Intellectual property lawyer responds to TC Media agreement

The new Transcontinental Media contributor agreement has raised a furor among freelancers over the past few weeks. TC Media, which publishes a variety of magazines including Canadian Living, Elle Canada, and The Hockey News, has increased the copyright demands in its new agreement and requires contributors to waive their moral rights.

This week Story Board contacted Warren Sheffer — a Toronto lawyer who specializes in intellectual property and business law — to ask about some of the clauses in the agreement.

In an email interview, Sheffer clarified the meaning of the term “moral rights.”

“A writer’s moral rights include the right to be named as author and to prevent prejudicial modifications of her work or prejudicial associative uses of such work, for example, with objectionable products or political causes,” he said.


“New technologies demand no such thing”


In a recent interview with Story Board, TC Media’s Susan Antonacci cited the advent of new technologies as the reason behind many of the changes to their contributor agreement. According to Antonacci, the publisher requires writers to waive their moral rights so their work can be modified for optimal viewing on a variety of platforms such as tablet and smartphone. Sheffer disagreed with these claims.

“It seems some publishers want writers to waive these basic rights on the ostensible premise that ‘new technologies’ demand it. New technologies demand no such thing,” he said.

“A writer should be credited for her work regardless of whether it appears in a print magazine or on a smartphone or tablet, and to violate the writer’s moral rights the publisher would have to go out of its way to modify or use an article in a manner that would prejudice the honour or reputation of its creator, something that has nothing to do with new technology.”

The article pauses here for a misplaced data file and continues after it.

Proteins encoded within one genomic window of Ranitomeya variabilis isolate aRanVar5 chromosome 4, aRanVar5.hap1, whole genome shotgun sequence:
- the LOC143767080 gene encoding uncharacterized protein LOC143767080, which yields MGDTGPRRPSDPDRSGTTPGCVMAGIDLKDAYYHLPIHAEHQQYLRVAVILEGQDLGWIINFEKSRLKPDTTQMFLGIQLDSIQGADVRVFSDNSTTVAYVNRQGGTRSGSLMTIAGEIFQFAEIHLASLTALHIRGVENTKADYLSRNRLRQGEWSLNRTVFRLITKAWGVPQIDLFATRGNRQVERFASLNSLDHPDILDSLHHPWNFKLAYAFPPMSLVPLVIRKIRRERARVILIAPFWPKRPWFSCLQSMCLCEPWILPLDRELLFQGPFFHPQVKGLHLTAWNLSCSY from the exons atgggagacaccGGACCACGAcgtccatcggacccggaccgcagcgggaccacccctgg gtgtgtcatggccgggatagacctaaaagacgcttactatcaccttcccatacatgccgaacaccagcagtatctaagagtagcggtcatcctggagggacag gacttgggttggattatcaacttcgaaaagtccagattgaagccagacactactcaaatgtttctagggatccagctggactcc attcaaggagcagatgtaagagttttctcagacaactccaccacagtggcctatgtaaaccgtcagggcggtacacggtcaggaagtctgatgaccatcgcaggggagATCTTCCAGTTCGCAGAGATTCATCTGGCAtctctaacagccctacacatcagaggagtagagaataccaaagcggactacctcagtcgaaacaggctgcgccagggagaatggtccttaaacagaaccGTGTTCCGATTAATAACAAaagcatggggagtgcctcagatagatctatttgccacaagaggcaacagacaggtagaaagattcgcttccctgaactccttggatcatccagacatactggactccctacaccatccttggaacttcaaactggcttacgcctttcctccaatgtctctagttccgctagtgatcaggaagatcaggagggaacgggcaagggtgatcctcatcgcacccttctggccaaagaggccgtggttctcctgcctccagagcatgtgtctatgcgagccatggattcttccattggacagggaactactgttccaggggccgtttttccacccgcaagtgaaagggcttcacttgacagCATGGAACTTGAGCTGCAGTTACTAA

“writers are making less money”


As for the copyright issue, Antonacci told Story Board last month that TC Media requires full copyright over the work of their contributors in order to explore new content sharing initiatives in a rapidly changing media landscape. In response, Sheffer pointed out that publishers are not the only ones struggling in the new media environment.

“One of the disconcerting changes in the industry is that writers are making less money now than they did thirty years ago,” he said.

“If writers are compelled to assign all of their copyrights under agreements of the sort presently proposed by Transcontinental – and in so doing, rob themselves of opportunities to make additional income – query what kind of effect that will ultimately have on the content the industry is able to provide going forward,” he said.

The agreement has provoked strong public criticism from cultural organizations and freelancers’ groups across the country, including the CMG, the CEP, and AJIQ. Additional responses will be published on Story Board in the coming weeks.

If you would like more information about this agreement or would like to be involved in discussions about it with the Canadian Media Guild, please contact Keith Maskell at


Posted on March 8, 2013 at 9:15 am by editor · · Tagged with: , , , ,

One Response

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  1. Written by Ceci Flanagan-Snow
    on March 8, 2013 at 11:32 am
    Reply · Permalink

    Insightful. Thank you – from one of the writers / photographers who are ‘enjoying’ a steadily diminishing income.

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